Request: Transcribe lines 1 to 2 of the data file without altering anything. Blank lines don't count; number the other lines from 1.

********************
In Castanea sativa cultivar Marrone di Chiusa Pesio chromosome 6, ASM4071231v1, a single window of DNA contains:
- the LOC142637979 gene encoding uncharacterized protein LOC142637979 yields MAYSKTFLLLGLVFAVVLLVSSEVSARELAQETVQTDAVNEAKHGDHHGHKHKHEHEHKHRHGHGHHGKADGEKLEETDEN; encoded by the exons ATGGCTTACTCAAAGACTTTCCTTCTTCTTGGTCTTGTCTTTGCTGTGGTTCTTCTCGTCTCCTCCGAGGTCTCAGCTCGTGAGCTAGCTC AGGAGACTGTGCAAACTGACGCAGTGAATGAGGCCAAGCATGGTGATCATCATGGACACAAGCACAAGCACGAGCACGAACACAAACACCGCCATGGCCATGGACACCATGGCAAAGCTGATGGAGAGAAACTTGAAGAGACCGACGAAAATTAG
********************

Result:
In Castanea sativa cultivar Marrone di Chiusa Pesio chromosome 6, ASM4071231v1, a single window of DNA contains:
- the LOC142637979 gene encoding uncharacterized protein LOC142637979 yields MAYSKTFLLLGLVFAVVLLVSSEVSARELAQETVQTDAVNEAKHGDHHGHKHKHEHEHKHRHGHGHHGKADGEKLEETDEN; encoded by the exons ATGGCTTACTCAAAGACTTTCCTTCTTCTTGGTCTTGTCTTTGCTGTGGTTCTTCTCGTCTCCTCCGAGGTCTCAGCTCGTGAGCTAGCTC AGGAGACTGTGCAAACTGACGCAGTGAATGAGGCCAAGCATGGTGATCATCATGGACACAAGCACAAGCACGAGCACGAACACAAACACCGCCATGGCCATGGACACCATGGCAAAGCTGATGGAGAGAAACTTGAAGAGACCGACGAAAATTAG